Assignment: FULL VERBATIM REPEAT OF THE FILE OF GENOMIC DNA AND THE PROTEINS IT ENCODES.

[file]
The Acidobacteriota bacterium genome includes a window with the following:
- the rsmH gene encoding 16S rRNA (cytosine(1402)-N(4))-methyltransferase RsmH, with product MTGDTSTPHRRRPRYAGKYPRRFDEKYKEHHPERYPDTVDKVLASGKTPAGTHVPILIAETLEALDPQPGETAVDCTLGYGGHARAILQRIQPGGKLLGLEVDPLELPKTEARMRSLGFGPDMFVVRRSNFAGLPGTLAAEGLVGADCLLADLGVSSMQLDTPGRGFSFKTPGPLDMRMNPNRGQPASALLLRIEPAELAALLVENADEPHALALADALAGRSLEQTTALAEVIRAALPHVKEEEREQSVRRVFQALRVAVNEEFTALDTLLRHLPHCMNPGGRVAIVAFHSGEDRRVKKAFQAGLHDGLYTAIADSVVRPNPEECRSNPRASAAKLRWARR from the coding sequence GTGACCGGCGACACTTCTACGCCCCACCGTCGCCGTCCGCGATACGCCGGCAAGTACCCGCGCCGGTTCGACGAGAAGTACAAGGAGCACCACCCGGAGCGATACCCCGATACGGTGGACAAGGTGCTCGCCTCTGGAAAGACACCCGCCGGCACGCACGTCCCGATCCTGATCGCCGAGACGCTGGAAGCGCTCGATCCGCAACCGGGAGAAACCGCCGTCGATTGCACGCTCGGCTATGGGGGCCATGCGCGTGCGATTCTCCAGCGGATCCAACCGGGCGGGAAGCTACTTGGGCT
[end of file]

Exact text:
The Acidobacteriota bacterium genome includes a window with the following:
- the rsmH gene encoding 16S rRNA (cytosine(1402)-N(4))-methyltransferase RsmH, with product MTGDTSTPHRRRPRYAGKYPRRFDEKYKEHHPERYPDTVDKVLASGKTPAGTHVPILIAETLEALDPQPGETAVDCTLGYGGHARAILQRIQPGGKLLGLEVDPLELPKTEARMRSLGFGPDMFVVRRSNFAGLPGTLAAEGLVGADCLLADLGVSSMQLDTPGRGFSFKTPGPLDMRMNPNRGQPASALLLRIEPAELAALLVENADEPHALALADALAGRSLEQTTALAEVIRAALPHVKEEEREQSVRRVFQALRVAVNEEFTALDTLLRHLPHCMNPGGRVAIVAFHSGEDRRVKKAFQAGLHDGLYTAIADSVVRPNPEECRSNPRASAAKLRWARR from the coding sequence GTGACCGGCGACACTTCTACGCCCCACCGTCGCCGTCCGCGATACGCCGGCAAGTACCCGCGCCGGTTCGACGAGAAGTACAAGGAGCACCACCCGGAGCGATACCCCGATACGGTGGACAAGGTGCTCGCCTCTGGAAAGACACCCGCCGGCACGCACGTCCCGATCCTGATCGCCGAGACGCTGGAAGCGCTCGATCCGCAACCGGGAGAAACCGCCGTCGATTGCACGCTCGGCTATGGGGGCCATGCGCGTGCGATTCTCCAGCGGATCCAACCGGGCGGGAAGCTACTTGGGCT